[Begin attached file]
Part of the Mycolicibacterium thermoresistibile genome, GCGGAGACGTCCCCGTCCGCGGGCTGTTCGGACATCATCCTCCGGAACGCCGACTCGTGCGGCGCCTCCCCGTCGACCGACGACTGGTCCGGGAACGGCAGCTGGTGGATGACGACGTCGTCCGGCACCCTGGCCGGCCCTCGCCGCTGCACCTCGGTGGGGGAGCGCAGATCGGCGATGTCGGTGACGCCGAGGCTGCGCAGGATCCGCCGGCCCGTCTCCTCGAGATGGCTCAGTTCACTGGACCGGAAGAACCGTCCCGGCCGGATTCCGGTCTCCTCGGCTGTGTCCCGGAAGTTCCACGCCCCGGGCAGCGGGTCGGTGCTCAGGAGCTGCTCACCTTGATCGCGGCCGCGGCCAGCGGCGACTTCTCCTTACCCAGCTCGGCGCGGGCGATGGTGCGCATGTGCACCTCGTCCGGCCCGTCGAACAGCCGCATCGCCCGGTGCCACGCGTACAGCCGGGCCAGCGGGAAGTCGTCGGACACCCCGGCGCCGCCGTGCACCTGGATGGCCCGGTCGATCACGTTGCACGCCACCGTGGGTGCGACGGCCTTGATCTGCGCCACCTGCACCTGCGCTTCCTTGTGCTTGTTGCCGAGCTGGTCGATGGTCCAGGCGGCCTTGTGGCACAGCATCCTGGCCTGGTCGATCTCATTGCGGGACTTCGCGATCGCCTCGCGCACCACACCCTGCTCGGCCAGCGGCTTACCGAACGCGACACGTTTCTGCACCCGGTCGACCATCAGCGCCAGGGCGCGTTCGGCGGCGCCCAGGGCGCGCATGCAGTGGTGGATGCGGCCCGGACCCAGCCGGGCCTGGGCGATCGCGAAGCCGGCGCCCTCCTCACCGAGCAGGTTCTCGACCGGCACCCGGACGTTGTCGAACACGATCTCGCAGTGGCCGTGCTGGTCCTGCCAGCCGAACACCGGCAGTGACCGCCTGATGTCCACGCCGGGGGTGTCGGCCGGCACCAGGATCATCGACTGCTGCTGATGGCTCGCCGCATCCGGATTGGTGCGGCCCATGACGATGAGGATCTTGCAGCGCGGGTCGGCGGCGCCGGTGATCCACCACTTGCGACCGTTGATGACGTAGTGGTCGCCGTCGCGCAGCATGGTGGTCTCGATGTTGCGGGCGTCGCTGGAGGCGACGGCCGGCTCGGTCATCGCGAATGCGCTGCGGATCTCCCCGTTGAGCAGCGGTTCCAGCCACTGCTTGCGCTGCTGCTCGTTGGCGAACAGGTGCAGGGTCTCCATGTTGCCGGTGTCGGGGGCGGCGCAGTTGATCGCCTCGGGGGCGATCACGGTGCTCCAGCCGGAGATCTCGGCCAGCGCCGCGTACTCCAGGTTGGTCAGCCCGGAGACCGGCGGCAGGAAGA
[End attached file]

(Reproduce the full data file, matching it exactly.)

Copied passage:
Part of the Mycolicibacterium thermoresistibile genome, GCGGAGACGTCCCCGTCCGCGGGCTGTTCGGACATCATCCTCCGGAACGCCGACTCGTGCGGCGCCTCCCCGTCGACCGACGACTGGTCCGGGAACGGCAGCTGGTGGATGACGACGTCGTCCGGCACCCTGGCCGGCCCTCGCCGCTGCACCTCGGTGGGGGAGCGCAGATCGGCGATGTCGGTGACGCCGAGGCTGCGCAGGATCCGCCGGCCCGTCTCCTCGAGATGGCTCAGTTCACTGGACCGGAAGAACCGTCCCGGCCGGATTCCGGTCTCCTCGGCTGTGTCCCGGAAGTTCCACGCCCCGGGCAGCGGGTCGGTGCTCAGGAGCTGCTCACCTTGATCGCGGCCGCGGCCAGCGGCGACTTCTCCTTACCCAGCTCGGCGCGGGCGATGGTGCGCATGTGCACCTCGTCCGGCCCGTCGAACAGCCGCATCGCCCGGTGCCACGCGTACAGCCGGGCCAGCGGGAAGTCGTCGGACACCCCGGCGCCGCCGTGCACCTGGATGGCCCGGTCGATCACGTTGCACGCCACCGTGGGTGCGACGGCCTTGATCTGCGCCACCTGCACCTGCGCTTCCTTGTGCTTGTTGCCGAGCTGGTCGATGGTCCAGGCGGCCTTGTGGCACAGCATCCTGGCCTGGTCGATCTCATTGCGGGACTTCGCGATCGCCTCGCGCACCACACCCTGCTCGGCCAGCGGCTTACCGAACGCGACACGTTTCTGCACCCGGTCGACCATCAGCGCCAGGGCGCGTTCGGCGGCGCCCAGGGCGCGCATGCAGTGGTGGATGCGGCCCGGACCCAGCCGGGCCTGGGCGATCGCGAAGCCGGCGCCCTCCTCACCGAGCAGGTTCTCGACCGGCACCCGGACGTTGTCGAACACGATCTCGCAGTGGCCGTGCTGGTCCTGCCAGCCGAACACCGGCAGTGACCGCCTGATGTCCACGCCGGGGGTGTCGGCCGGCACCAGGATCATCGACTGCTGCTGATGGCTCGCCGCATCCGGATTGGTGCGGCCCATGACGATGAGGATCTTGCAGCGCGGGTCGGCGGCGCCGGTGATCCACCACTTGCGACCGTTGATGACGTAGTGGTCGCCGTCGCGCAGCATGGTGGTCTCGATGTTGCGGGCGTCGCTGGAGGCGACGGCCGGCTCGGTCATCGCGAATGCGCTGCGGATCTCCCCGTTGAGCAGCGGTTCCAGCCACTGCTTGCGCTGCTGCTCGTTGGCGAACAGGTGCAGGGTCTCCATGTTGCCGGTGTCGGGGGCGGCGCAGTTGATCGCCTCGGGGGCGATCACGGTGCTCCAGCCGGAGATCTCGGCCAGCGCCGCGTACTCCAGGTTGGTCAGCCCGGAGACCGGCGGCAGGAAGA